Manufacturing

Food and beverage manufacturing

Food and beverage manufacturing plants transform raw agricultural materials into products for intermediate or final consumption by applying labor, machinery, energy, and scientific knowledge. Some products may serve as inputs for further processing (such as syrup for manufacturing soda). In 2016, these plants accounted for 16 percent of the value of shipments from all U.S. manufacturing plants. Because intermediate inputs (primarily agricultural materials) account for a relatively large share of food and beverage manufacturers' costs, value added in food and beverage manufacturing represents a slightly smaller share (14.7 percent) of value added in all manufacturing.

Meat processing includes livestock and poultry slaughter, processing, and rendering, and is the largest single component of food and beverage manufacturing, with 24 percent of shipments in 2016. Other important components include dairy (13 percent), beverages (13 percent), grains and oilseeds (10 percent), fruits and vegetables (8 percent), and bakery and tortilla products (8 percent). Meat processing  (18 percent) and beverage manufacturing (17 percent) are also the largest components of the food sector's total value added.

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There are many food and beverage processing establishments (plants) in the U.S.—over 30,000 owned by about 25,800 companies in 2012, according to the most recent comprehensive data in the Census Bureau's 2012 Economic Census.

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These plants employed more than 1.5 million workers in 2016 (about 14 percent of all U.S. manufacturing employment and just over 1 percent of all U.S. nonfarm employment). The meat processing industry employed the largest percentage of food and beverage manufacturing workers in 2016 (31 percent), followed by bakeries (16 percent), and fruits and vegetables (10 percent).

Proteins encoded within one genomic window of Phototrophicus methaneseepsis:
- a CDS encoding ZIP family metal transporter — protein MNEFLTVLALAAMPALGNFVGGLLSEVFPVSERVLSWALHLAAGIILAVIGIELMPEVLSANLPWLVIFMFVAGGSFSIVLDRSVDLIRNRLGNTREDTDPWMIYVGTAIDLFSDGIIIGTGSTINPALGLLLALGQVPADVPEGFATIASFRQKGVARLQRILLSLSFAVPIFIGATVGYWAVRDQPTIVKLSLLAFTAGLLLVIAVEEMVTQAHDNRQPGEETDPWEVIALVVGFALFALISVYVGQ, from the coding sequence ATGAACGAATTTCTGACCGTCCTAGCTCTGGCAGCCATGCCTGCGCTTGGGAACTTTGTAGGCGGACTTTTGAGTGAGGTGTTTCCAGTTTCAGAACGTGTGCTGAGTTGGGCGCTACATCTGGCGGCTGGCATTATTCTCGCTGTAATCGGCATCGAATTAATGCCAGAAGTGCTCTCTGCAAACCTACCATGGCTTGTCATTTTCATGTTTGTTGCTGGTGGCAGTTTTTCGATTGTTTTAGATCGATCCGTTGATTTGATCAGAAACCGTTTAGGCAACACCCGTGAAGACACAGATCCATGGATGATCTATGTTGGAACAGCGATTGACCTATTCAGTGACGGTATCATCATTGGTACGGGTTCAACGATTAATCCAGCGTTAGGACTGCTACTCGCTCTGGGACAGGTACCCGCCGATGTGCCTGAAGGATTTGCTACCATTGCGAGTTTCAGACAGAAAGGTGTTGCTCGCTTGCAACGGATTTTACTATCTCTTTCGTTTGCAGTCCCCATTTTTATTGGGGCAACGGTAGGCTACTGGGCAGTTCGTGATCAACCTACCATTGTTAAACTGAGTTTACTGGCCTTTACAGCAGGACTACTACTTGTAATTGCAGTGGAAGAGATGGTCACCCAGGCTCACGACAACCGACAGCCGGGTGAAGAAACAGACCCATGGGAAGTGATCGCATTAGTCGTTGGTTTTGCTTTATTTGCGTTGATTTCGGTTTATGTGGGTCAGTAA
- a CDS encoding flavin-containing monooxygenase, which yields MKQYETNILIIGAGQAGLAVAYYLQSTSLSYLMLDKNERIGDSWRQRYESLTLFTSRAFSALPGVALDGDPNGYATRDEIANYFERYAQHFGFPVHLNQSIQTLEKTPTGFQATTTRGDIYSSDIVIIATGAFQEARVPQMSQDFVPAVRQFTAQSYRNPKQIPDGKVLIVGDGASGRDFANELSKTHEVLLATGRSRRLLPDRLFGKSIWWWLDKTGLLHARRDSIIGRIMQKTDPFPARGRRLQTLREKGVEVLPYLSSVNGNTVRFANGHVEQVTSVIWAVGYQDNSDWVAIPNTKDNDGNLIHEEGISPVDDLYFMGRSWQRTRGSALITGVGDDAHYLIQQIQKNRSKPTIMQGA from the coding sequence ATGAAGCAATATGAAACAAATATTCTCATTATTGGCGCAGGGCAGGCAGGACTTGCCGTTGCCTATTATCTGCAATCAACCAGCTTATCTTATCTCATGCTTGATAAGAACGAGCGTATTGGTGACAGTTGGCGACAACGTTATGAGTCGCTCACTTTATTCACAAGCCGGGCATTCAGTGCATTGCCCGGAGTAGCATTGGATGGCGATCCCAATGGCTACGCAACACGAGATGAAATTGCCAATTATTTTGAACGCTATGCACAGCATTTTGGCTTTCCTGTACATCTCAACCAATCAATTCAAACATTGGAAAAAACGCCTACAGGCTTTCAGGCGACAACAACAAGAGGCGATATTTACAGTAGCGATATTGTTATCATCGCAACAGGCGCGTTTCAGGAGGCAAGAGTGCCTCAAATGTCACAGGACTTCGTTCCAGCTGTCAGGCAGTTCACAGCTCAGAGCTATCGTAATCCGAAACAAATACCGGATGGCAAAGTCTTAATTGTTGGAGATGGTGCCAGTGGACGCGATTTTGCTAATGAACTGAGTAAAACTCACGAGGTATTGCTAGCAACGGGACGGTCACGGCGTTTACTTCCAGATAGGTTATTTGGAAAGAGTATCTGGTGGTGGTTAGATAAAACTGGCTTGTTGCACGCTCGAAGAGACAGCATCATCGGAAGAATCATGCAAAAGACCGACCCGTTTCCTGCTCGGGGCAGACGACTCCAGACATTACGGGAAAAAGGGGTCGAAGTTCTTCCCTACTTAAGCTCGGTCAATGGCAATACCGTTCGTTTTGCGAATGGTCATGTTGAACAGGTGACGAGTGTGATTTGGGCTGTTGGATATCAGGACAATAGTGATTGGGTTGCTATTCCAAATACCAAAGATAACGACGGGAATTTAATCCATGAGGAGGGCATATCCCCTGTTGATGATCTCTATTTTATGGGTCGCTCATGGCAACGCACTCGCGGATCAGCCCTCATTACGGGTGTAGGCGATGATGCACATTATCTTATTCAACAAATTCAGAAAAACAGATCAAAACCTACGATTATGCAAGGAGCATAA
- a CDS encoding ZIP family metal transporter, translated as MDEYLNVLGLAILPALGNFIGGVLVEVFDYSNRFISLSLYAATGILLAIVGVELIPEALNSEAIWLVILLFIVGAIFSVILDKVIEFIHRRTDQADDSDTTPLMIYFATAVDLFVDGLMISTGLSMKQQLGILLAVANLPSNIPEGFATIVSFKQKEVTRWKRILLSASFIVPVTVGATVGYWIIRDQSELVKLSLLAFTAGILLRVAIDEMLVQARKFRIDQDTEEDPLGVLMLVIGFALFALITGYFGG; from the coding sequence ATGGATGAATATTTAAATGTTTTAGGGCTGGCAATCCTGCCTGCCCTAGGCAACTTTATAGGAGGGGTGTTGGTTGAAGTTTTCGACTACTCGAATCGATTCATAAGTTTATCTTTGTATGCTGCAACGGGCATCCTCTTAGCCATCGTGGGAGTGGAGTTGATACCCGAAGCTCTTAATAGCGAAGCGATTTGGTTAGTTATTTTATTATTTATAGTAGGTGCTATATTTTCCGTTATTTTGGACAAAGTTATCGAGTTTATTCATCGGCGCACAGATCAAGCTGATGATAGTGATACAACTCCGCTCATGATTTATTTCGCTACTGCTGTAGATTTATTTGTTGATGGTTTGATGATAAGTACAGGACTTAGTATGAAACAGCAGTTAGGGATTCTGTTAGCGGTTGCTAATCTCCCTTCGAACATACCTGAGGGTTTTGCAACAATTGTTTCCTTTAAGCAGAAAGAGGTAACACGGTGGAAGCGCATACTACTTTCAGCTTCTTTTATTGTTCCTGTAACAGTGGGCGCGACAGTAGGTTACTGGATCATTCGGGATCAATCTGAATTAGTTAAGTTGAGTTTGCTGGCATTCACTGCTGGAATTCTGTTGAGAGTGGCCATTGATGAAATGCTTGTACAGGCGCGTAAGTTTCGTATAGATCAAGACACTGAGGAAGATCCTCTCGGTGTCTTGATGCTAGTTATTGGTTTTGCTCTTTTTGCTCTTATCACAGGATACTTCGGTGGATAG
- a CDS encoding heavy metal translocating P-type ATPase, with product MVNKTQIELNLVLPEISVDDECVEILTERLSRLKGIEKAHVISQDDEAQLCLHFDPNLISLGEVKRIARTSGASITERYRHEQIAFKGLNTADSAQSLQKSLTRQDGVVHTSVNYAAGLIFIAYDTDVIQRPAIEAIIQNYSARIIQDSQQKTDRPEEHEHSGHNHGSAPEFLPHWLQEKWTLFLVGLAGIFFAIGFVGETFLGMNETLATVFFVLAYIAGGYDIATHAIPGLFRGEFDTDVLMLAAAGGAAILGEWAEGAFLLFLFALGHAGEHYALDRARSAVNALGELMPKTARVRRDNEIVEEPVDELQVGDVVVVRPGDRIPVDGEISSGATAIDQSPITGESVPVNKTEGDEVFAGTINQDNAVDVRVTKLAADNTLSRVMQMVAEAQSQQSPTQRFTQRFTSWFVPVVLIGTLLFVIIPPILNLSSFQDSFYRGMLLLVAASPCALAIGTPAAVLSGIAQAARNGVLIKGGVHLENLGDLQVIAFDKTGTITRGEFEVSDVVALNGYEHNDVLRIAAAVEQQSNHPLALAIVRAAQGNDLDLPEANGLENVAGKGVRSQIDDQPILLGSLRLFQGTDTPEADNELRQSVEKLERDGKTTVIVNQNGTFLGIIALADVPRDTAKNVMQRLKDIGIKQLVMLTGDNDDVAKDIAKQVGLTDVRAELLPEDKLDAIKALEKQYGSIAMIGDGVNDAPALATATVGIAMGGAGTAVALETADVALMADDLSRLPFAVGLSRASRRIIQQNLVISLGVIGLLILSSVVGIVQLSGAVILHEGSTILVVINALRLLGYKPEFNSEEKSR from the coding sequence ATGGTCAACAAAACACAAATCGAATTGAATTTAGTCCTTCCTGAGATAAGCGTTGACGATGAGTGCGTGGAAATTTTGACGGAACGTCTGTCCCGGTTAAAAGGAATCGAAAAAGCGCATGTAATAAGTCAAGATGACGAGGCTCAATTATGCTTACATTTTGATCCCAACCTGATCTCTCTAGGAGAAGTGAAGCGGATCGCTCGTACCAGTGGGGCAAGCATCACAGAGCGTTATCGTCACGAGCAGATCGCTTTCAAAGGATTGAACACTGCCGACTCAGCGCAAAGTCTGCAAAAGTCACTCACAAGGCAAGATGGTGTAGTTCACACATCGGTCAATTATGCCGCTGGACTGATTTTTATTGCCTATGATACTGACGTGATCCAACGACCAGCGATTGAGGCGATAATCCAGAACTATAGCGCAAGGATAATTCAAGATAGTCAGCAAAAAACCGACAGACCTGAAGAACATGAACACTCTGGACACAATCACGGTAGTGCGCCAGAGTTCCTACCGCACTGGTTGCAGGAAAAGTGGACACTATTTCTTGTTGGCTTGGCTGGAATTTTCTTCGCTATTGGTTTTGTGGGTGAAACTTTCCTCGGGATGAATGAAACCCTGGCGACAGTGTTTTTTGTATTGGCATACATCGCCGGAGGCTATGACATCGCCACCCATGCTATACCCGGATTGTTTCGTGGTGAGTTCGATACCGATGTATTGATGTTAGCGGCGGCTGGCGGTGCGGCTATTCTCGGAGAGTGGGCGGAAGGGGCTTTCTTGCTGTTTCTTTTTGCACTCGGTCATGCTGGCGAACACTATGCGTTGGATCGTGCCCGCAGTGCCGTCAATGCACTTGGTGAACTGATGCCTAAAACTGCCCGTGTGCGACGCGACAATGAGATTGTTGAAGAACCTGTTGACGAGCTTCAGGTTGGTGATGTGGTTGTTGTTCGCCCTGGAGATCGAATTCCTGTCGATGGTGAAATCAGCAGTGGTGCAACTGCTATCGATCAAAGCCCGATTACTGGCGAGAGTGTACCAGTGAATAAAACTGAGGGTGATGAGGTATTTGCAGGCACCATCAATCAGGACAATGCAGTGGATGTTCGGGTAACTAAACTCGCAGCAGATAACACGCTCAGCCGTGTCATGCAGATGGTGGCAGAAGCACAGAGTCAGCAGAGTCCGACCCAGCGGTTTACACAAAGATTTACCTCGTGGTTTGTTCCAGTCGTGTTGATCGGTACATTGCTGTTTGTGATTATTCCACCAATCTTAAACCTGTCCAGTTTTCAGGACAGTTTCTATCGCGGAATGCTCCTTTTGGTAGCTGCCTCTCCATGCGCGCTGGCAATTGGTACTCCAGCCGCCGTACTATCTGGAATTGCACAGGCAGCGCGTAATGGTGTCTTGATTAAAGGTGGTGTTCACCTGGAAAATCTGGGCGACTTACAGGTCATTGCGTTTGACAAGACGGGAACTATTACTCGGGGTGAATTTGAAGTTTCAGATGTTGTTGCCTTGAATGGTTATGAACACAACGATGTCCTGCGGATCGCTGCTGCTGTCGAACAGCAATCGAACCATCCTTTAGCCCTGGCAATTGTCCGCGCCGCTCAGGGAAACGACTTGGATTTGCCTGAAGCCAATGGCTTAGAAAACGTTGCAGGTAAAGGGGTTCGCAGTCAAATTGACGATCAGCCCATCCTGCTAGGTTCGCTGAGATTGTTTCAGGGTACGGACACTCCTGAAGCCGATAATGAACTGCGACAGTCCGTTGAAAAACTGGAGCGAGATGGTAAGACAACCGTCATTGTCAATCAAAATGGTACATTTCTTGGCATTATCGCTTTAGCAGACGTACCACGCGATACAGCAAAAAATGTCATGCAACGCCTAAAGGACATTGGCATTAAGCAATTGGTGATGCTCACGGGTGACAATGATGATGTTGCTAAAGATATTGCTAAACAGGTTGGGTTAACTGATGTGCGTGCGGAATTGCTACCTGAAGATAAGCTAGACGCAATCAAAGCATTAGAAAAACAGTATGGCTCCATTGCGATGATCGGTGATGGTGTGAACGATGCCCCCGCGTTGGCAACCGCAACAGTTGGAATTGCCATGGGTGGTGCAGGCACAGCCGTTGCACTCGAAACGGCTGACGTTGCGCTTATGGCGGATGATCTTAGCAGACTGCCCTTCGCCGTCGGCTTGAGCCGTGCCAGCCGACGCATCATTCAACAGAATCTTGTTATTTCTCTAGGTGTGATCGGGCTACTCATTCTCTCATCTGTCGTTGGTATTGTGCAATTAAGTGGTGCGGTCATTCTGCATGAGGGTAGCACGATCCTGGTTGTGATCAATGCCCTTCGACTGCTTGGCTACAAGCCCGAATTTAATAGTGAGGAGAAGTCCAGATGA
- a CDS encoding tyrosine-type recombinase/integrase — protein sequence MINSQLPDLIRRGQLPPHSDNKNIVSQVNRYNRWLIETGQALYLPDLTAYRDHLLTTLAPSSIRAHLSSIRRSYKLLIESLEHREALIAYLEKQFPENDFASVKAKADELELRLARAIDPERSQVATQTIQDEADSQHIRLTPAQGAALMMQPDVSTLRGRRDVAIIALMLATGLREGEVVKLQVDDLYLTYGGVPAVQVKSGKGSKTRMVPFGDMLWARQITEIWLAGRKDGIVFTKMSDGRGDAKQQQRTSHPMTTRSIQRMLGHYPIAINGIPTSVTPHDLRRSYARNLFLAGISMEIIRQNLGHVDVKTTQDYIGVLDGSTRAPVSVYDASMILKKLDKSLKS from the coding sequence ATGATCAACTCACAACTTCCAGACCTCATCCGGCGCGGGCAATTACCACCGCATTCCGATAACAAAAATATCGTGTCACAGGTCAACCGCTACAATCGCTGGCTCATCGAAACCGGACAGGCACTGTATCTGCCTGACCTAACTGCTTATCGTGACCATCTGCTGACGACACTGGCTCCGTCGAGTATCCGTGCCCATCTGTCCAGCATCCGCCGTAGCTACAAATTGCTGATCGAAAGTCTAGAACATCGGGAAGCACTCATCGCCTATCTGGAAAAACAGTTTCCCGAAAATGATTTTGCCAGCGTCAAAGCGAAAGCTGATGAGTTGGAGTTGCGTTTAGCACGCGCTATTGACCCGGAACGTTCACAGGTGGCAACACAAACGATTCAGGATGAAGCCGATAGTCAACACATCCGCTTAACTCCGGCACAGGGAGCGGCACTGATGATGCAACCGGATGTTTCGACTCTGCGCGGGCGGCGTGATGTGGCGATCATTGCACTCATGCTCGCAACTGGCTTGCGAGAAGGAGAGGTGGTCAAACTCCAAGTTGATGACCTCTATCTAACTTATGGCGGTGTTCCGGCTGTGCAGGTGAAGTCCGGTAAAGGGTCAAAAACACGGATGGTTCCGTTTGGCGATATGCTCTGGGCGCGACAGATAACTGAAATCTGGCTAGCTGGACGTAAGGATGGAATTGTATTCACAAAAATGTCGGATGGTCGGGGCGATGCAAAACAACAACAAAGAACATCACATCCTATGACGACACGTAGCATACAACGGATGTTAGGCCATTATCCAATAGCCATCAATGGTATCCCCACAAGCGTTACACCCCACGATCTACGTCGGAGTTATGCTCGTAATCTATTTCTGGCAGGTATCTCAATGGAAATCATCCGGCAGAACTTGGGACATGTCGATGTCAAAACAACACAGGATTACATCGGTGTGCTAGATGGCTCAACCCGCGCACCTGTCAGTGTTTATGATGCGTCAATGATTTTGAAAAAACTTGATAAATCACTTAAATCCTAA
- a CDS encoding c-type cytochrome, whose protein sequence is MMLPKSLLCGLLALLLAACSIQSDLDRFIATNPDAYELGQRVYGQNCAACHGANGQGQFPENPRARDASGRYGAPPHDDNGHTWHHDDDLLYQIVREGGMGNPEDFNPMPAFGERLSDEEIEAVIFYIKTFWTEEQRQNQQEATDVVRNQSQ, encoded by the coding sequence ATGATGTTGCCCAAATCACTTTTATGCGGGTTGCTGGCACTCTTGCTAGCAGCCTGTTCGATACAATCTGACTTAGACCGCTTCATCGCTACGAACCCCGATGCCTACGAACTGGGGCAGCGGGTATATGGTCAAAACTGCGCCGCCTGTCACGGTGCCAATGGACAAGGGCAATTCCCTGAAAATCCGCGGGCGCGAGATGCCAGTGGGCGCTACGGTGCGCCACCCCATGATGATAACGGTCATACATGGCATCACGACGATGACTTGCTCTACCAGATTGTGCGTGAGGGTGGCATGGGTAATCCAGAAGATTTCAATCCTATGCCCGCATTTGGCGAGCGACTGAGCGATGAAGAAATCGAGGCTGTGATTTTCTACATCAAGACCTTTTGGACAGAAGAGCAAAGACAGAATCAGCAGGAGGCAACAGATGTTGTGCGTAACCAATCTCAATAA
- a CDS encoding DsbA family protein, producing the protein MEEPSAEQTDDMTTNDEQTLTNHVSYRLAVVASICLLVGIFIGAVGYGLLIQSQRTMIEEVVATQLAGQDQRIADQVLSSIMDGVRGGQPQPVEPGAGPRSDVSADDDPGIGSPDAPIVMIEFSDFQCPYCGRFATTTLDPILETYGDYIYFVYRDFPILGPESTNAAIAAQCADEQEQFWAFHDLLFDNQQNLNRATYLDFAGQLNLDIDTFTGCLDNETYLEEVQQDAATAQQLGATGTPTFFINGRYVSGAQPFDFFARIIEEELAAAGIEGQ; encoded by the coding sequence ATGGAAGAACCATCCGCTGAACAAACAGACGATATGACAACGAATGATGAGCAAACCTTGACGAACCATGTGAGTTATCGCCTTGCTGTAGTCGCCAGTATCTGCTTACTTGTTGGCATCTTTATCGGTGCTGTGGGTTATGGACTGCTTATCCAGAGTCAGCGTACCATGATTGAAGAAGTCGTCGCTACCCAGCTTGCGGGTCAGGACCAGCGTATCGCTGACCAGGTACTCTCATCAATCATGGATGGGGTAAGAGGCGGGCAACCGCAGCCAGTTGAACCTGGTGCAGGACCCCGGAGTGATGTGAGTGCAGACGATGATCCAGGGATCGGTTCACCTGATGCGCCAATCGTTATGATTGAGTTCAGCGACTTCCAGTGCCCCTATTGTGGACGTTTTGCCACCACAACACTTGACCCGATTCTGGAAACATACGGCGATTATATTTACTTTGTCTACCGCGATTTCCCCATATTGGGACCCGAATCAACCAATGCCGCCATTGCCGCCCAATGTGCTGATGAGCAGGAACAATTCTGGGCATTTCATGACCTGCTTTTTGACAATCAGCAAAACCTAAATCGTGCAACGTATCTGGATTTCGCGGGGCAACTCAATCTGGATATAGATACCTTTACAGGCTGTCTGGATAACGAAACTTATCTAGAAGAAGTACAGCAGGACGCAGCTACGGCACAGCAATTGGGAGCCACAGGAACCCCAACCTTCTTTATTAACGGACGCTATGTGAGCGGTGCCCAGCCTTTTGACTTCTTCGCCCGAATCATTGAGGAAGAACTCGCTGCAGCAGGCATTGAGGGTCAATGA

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Food and beverage processing plants are located throughout the United States. According to the Census Bureau's County Business Patterns (CBP), California had the most food and beverage manufacturing plants (5,639) in 2016, while New York (2,578) and Texas (2,252) were also leading food and beverage manufacturing States. The number of processing plants for various industry segments are also reported in County Business Patterns.

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Food processing plants

Consolidation is occurring in many food processing industries, where plant sizes have increased sharply and mergers have led to fewer but larger companies. In many cases, changing processing plant technologies and the emergence of new scale economies has facilitated consolidation. Methods of vertical coordination are also changing, with a shift away from the use of spot markets toward greater reliance on contracting in some grains and in livestock (see reports in the Agricultural Contracting Update series).

Concentration in several processing industries raises questions about market power in the sale of agricultural products and about the effects of concentration on innovation and productive efficiency. High and increasing levels of concentration in some sectors of the food industry, coupled with changing methods of vertical coordination between producers and processors, have led to concerns about reduced competition. Policy concerns include thinly-traded spot markets where processors could use informational advantages to lower prices paid to producers and increased difficulties in gathering market information and assessing market performance. At the same time, contracts and vertical integration offer more opportunities for coordination that may foster gains in efficiency that would ultimately benefit producers, processors, and consumers. For a discussion of the effects of increased concentration and coordination on producer prices and returns and policy options to address thin markets, see:

Thinning Markets in U.S. Agriculture